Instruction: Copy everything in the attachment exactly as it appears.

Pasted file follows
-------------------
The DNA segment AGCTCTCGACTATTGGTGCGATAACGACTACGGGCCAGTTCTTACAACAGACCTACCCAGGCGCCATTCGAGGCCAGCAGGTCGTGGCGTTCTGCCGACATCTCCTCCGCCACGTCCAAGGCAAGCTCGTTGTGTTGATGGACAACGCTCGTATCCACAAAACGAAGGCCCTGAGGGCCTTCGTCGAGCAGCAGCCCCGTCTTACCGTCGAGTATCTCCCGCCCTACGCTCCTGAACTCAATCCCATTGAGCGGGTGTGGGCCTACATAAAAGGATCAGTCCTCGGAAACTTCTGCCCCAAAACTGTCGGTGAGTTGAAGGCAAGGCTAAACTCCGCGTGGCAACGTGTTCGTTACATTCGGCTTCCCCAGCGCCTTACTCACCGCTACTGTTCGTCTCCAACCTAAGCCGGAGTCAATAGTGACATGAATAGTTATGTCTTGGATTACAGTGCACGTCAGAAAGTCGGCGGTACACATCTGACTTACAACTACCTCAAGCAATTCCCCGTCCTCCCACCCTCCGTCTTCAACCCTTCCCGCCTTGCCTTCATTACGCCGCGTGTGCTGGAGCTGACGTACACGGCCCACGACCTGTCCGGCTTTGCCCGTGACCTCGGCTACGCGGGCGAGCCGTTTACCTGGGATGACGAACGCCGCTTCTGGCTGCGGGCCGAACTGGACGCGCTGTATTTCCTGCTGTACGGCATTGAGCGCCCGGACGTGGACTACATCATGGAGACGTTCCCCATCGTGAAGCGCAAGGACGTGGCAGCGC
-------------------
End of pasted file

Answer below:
The DNA segment AGCTCTCGACTATTGGTGCGATAACGACTACGGGCCAGTTCTTACAACAGACCTACCCAGGCGCCATTCGAGGCCAGCAGGTCGTGGCGTTCTGCCGACATCTCCTCCGCCACGTCCAAGGCAAGCTCGTTGTGTTGATGGACAACGCTCGTATCCACAAAACGAAGGCCCTGAGGGCCTTCGTCGAGCAGCAGCCCCGTCTTACCGTCGAGTATCTCCCGCCCTACGCTCCTGAACTCAATCCCATTGAGCGGGTGTGGGCCTACATAAAAGGATCAGTCCTCGGAAACTTCTGCCCCAAAACTGTCGGTGAGTTGAAGGCAAGGCTAAACTCCGCGTGGCAACGTGTTCGTTACATTCGGCTTCCCCAGCGCCTTACTCACCGCTACTGTTCGTCTCCAACCTAAGCCGGAGTCAATAGTGACATGAATAGTTATGTCTTGGATTACAGTGCACGTCAGAAAGTCGGCGGTACACATCTGACTTACAACTACCTCAAGCAATTCCCCGTCCTCCCACCCTCCGTCTTCAACCCTTCCCGCCTTGCCTTCATTACGCCGCGTGTGCTGGAGCTGACGTACACGGCCCACGACCTGTCCGGCTTTGCCCGTGACCTCGGCTACGCGGGCGAGCCGTTTACCTGGGATGACGAACGCCGCTTCTGGCTGCGGGCCGAACTGGACGCGCTGTATTTCCTGCTGTACGGCATTGAGCGCCCGGACGTGGACTACATCATGGAGACGTTCCCCATCGTGAAGCGCAAGGACGTGGCAGCGC